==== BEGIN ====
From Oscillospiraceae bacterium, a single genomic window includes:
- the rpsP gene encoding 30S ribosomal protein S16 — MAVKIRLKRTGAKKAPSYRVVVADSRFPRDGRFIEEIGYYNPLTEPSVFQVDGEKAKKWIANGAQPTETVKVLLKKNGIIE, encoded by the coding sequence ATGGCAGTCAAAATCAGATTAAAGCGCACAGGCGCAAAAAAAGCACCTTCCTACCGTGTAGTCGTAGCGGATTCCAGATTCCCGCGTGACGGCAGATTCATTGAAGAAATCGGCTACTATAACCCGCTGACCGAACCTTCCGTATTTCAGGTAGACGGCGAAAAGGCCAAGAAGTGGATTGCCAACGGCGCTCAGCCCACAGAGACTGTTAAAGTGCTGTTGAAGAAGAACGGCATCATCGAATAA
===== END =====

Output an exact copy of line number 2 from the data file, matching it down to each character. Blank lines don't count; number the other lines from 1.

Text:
- the rpsP gene encoding 30S ribosomal protein S16 — MAVKIRLKRTGAKKAPSYRVVVADSRFPRDGRFIEEIGYYNPLTEPSVFQVDGEKAKKWIANGAQPTETVKVLLKKNGIIE, encoded by the coding sequence ATGGCAGTCAAAATCAGATTAAAGCGCACAGGCGCAAAAAAAGCACCTTCCTACCGTGTAGTCGTAGCGGATTCCAGATTCCCGCGTGACGGCAGATTCATTGAAGAAATCGGCTACTATAACCCGCTGACCGAACCTTCCGTATTTCAGGTAGACGGCGAAAAGGCCAAGAAGTGGATTGCCAACGGCGCTCAGCCCACAGAGACTGTTAAAGTGCTGTTGAAGAAGAACGGCATCATCGAATAA